Wednesday, April 14, 2010

Remembering A Rumi Poem

Reading the Rumi poem "Begin" reminded me of the time in my life when I often read his poems when I lead workshops for men in the 1990's. My favorite poem to recite was:

These spiritual window-shoppers,
who idly ask, 'How much is that?' Oh, I'm just looking.
They handle a hundred items and put them down,
shadows with no capital.

What is spent is love and two eyes wet with weeping.
But these walk into a shop,
and their whole lives pass suddenly in that moment,
in that shop.

Where did you go? "Nowhere."
What did you have to eat? "Nothing much."

Even if you don't know what you want,
buy something, to be part of the exchanging flow.

Start a huge, foolish project,
like Noah.

It makes absolutely no difference
what people think of you.

Those last lines aways surprised people and blew me away when I first read them. Of course, they were counter to everything my Minnesota Lutheran "nice boy" upbringing had taught me. It has been a longtime challenge to get to a place even close to living Rumi's words ... "It makes absolutely no difference what people think of you."

As far as starting "a huge foolish project, like Noah," I haven't identified a metaphorical "ark" to build yet (or the water hasn't risen high enough -- or gotten deep enough -- for me to get the message!).

Have you created "a huge foolish project" during your lifetime? No matter how it turned out, I encourage you to write about it in your ethical will. And, if you have such a project in mind, get it started ... and make it part of your life legacy!

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Tuesday, April 13, 2010

Some Rumi Wisdom

In the hospice volunteer newsletter I received today was a little Rumi poem with "life legacy" wisdom:


This is now. Now is,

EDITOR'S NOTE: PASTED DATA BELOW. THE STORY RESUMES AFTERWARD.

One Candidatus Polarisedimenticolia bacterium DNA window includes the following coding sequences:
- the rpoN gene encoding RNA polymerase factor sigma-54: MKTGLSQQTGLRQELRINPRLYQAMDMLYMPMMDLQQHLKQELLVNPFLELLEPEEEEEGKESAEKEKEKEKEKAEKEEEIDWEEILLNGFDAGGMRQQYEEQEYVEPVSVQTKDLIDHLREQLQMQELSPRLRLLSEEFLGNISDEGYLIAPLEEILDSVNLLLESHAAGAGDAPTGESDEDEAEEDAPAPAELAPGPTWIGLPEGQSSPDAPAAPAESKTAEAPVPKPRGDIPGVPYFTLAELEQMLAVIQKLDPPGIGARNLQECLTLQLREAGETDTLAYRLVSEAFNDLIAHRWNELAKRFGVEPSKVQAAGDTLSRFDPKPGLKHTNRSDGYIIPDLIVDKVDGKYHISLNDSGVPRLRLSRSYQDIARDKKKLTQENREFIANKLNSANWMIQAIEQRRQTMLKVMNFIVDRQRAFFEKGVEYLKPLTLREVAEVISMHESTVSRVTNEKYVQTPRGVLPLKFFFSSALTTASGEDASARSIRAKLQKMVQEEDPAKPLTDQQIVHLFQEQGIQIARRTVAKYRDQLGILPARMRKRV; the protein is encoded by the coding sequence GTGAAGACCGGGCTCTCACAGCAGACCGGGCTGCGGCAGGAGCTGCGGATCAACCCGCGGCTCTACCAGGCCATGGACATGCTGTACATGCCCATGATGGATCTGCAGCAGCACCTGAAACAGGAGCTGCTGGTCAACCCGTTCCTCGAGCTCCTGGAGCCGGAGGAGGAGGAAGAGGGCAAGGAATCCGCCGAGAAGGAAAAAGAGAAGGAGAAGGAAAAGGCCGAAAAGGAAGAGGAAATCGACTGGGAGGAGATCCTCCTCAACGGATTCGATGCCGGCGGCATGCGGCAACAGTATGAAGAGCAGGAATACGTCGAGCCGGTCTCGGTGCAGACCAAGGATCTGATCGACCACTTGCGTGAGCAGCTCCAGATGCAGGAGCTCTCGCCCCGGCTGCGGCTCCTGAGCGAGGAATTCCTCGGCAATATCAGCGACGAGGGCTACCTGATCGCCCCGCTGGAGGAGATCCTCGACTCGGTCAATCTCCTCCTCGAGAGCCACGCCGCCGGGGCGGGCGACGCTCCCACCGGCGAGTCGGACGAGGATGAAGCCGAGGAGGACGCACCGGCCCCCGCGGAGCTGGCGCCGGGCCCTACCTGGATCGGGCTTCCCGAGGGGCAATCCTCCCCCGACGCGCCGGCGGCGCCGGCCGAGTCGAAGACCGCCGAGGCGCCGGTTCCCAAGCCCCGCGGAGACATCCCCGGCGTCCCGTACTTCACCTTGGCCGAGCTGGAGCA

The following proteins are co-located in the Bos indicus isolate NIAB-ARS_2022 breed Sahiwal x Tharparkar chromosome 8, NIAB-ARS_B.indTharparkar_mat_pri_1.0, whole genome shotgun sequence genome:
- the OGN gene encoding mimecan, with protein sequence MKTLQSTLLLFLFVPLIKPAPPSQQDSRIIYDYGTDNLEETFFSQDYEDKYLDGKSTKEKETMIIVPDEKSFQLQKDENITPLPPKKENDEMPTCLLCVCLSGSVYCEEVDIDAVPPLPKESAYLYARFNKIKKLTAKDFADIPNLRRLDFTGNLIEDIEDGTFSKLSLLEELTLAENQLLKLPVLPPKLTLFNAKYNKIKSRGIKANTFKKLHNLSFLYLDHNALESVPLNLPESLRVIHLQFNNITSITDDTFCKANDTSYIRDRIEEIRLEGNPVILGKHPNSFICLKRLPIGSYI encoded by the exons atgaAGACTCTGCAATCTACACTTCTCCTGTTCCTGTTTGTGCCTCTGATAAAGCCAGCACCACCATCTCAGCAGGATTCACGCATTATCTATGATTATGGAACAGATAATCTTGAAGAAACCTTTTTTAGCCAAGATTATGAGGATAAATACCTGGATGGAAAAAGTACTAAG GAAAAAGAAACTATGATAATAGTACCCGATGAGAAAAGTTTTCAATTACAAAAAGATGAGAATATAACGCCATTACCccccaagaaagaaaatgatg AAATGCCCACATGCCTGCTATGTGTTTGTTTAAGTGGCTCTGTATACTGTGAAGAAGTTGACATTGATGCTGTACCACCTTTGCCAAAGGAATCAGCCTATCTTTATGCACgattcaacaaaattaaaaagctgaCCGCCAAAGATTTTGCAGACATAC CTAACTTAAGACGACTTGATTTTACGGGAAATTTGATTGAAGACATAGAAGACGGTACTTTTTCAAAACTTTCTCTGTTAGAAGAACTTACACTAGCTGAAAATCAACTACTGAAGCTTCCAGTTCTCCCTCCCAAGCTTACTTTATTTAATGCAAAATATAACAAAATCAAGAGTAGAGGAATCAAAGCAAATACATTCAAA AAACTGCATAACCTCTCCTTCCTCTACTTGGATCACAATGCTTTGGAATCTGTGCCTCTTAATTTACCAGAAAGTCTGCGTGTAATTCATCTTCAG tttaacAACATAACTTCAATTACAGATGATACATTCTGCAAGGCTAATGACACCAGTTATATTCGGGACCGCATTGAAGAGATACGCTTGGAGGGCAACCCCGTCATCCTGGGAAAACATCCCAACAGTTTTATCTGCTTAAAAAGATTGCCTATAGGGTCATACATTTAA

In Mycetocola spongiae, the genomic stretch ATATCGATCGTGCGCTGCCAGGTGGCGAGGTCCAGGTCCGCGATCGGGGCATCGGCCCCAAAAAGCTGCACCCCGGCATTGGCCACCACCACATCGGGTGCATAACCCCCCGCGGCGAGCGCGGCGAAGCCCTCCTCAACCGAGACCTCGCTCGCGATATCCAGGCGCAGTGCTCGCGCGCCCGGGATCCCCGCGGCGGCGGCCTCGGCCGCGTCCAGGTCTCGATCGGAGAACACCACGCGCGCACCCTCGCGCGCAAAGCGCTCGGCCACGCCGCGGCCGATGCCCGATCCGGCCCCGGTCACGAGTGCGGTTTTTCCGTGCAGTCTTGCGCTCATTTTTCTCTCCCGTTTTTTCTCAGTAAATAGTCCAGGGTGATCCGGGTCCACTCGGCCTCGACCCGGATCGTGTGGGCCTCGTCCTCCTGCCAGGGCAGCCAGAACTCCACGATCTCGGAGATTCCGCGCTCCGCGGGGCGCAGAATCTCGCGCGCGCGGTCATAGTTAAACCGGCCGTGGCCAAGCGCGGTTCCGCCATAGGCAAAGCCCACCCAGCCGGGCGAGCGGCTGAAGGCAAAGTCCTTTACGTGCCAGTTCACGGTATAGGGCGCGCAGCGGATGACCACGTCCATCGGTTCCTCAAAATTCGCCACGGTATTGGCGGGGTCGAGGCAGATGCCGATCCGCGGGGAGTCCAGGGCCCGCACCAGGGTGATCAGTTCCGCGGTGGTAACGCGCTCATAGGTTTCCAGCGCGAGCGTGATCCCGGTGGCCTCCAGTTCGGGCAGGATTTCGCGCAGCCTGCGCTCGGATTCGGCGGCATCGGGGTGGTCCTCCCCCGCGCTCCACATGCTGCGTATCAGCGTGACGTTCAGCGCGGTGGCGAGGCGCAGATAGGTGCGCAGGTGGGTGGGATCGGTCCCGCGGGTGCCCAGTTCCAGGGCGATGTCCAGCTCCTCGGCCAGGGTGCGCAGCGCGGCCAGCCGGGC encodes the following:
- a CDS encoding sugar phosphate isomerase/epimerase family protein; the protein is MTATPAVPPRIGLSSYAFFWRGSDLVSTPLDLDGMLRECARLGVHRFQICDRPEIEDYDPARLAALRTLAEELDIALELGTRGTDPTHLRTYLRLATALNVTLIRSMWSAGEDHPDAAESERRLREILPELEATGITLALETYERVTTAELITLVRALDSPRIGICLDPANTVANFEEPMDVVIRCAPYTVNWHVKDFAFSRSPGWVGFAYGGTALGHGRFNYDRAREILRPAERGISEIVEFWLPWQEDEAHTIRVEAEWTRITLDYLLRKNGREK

all there is. Don't wait for Then;
strike the spark, light the fire.

Sit at the Beloved's table,
feast with gusto, drink your fill

then dance
the way branches
of jasmine and cypress
dance in a spring wind.

The green earth
is your cloth;
tailor your robe
with dignity and grace.

~ Rumi ~

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Best Advice You Actually Followed

I read an interview with author Chang-rae Lee last month in which the interviewer asked him a great question:

The best piece of advice you actually followed?

His answer:

"Honor what you love, whether it's a person or vocation or idea."

Lee's mentor and good friend, poet Garrett Hongo, gave him that advice.

Knowing and doing "what I love" is the best guide I've found for living a contented life. Seems like it took me way too many years to realize that truth. But I'm grateful that I learned that life lesson before I'm on my deathbed ... and that I've had more years to "practice" than I ever expected.

What's the best advice you received that you actually followed?

Photo Credit: Denise Applewhite

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Time for a "New Look"

Since starting this blog four years ago, I haven't changed the "look" of the layout and color schemes. It's time for a more expansive layout that uses the whole screen page (which I find easier to read as my eyes age) plus allows larger photos and video screens.

I expect to begin writing more often about life legacy issues as my other work projects slow down in June for the summer.

Let me know what you're thinking about in regard to your life legacy or for creating your ethical will.

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